Efforts by the police to evict squatters from a 25,000-acre disputed land in Eldoret proved futile.
The Court of Appeal sitting in Kisumu ruled, last Friday, that the 1,000 Sirikwa Squatters were the rightful owners of the vast land in Uasin Gishu County.
But Fanikiwa Limited moved to the Supreme Court and secured orders stopping the squatters from entering and interfering with the property.
Police officers drawn from Kapseret, Kesses and Ainabkoi were Wednesday deployed to the property but the squatters stayed put.
They said they had not been served with an eviction order.
“We met security officers and we all read the Supreme Court orders. We are law-abiding and we can only move out of the land when we are served with an eviction order,” Sirikwa Squatters chairman Benjamin Ronoh said.
Uasin Gishu Police Commander Ayub Ali Gitonga said the security officers were still waiting for what he termed as a ‘proper interpretation of the orders issued by Supreme Court judge Njoki Ndung’u.
Justice Ndung’u on Tuesday suspended the execution of the Court of Appeal judgment of November 18, with a proviso that the order shall not extend to affect any rights vested in the respondents (Sirikwa Squatters) through the judgment of the Court of Appeal.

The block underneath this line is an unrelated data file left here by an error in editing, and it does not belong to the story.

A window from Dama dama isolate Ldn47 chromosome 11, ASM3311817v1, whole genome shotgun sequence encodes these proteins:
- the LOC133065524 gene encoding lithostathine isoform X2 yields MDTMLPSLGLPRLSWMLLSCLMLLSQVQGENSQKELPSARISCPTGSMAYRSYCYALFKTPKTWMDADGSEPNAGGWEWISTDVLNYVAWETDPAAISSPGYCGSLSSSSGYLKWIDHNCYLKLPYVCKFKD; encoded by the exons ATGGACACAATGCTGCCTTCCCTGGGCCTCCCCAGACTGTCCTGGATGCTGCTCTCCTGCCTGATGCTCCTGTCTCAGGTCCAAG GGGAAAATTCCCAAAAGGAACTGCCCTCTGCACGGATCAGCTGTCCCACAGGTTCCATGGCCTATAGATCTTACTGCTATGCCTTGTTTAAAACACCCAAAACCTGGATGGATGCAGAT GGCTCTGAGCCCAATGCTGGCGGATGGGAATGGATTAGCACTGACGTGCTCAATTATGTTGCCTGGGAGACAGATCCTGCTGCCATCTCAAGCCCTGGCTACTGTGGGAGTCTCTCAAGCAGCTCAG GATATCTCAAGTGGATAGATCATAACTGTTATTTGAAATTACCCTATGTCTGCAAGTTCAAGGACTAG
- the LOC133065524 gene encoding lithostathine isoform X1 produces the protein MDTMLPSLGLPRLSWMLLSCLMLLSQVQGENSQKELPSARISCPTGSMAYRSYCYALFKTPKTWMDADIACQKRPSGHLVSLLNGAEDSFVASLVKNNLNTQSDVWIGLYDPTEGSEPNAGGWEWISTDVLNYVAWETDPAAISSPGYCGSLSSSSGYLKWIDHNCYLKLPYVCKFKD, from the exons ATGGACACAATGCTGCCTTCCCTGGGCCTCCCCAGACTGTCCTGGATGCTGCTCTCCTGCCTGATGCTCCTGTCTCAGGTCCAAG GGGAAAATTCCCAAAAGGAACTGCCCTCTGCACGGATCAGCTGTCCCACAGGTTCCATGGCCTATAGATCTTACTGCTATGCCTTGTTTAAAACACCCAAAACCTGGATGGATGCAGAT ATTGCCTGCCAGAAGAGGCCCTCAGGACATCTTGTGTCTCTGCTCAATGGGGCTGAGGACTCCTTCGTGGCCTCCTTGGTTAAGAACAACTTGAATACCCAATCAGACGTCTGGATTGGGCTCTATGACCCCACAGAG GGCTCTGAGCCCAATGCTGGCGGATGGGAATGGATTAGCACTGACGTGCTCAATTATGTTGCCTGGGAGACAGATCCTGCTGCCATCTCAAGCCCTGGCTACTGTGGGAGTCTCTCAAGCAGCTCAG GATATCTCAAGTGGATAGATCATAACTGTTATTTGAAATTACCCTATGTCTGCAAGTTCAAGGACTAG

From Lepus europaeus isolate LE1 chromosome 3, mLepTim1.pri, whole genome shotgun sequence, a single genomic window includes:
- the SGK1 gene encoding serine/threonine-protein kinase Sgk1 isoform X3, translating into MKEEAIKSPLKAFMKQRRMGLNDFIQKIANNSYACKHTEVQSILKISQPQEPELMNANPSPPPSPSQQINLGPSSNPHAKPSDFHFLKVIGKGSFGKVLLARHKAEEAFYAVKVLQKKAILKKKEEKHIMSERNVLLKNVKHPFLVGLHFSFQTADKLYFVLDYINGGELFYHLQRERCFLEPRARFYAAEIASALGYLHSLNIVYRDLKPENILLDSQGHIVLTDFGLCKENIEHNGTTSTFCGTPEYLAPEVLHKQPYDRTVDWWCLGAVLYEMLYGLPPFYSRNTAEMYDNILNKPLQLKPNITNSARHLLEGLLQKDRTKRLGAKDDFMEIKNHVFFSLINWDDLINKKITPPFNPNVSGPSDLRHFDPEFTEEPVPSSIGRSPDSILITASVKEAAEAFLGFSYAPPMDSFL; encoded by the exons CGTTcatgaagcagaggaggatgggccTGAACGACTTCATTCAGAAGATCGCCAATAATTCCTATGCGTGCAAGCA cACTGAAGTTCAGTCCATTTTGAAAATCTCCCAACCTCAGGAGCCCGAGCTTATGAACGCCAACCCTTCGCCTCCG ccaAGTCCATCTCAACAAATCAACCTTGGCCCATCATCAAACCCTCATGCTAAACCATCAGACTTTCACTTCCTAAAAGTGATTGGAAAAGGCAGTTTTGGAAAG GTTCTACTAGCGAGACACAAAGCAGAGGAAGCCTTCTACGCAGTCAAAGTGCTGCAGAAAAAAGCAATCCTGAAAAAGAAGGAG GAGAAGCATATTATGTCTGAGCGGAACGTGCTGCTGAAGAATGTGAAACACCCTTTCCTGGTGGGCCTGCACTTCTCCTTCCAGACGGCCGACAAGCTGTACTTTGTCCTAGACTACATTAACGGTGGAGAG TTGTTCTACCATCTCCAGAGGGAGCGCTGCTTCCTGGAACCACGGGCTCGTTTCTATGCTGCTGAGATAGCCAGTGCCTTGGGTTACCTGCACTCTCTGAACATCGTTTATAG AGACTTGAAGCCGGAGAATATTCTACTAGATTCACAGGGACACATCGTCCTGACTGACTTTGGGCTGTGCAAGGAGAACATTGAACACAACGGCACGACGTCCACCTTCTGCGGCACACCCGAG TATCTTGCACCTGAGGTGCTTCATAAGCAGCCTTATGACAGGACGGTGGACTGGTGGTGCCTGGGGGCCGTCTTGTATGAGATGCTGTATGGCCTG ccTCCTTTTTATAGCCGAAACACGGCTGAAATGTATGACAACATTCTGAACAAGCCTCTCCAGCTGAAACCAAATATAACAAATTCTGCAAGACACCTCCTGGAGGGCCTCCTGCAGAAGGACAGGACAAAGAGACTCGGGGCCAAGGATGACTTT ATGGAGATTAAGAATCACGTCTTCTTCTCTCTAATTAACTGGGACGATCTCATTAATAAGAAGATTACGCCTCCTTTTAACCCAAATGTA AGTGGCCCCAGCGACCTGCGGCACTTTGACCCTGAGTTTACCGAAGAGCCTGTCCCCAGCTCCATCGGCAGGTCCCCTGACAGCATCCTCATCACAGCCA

The squatters were also ordered not to interfere with the property of former nominated MP Mark Too, including his grave. The late politician owned about 2,000 acres out of the 25,000 acres of the property.
Stephen Tanui, an elder, who is also among the 1,000 squatters, said they have remained peaceful since last Friday.
“The Kalenjin culture prohibits anyone from destroying a graveyard and exhuming a body. We will stick to our culture,” the elder said.
The Uasin Gishu police commander said the police might be prompted to evict the squatters upon receipt of interpreted orders.
“We are urging the squatters to move out of the land as we wait for proper interpretation of the Supreme Court orders,” he said.
Sirikwa Squatters lawyer William Arusei has filed a notice of motion at the Supreme Court, seeking to have the orders by Justice Ndung’u referred to a five-judge bench.
They want the status quo maintained until the Supreme Court makes its ruling.
The squatters, in an affidavit by Benjamin Ronoh, said they peacefully entered the property after the Court of Appeal ruled that they are the rightful owners of the land.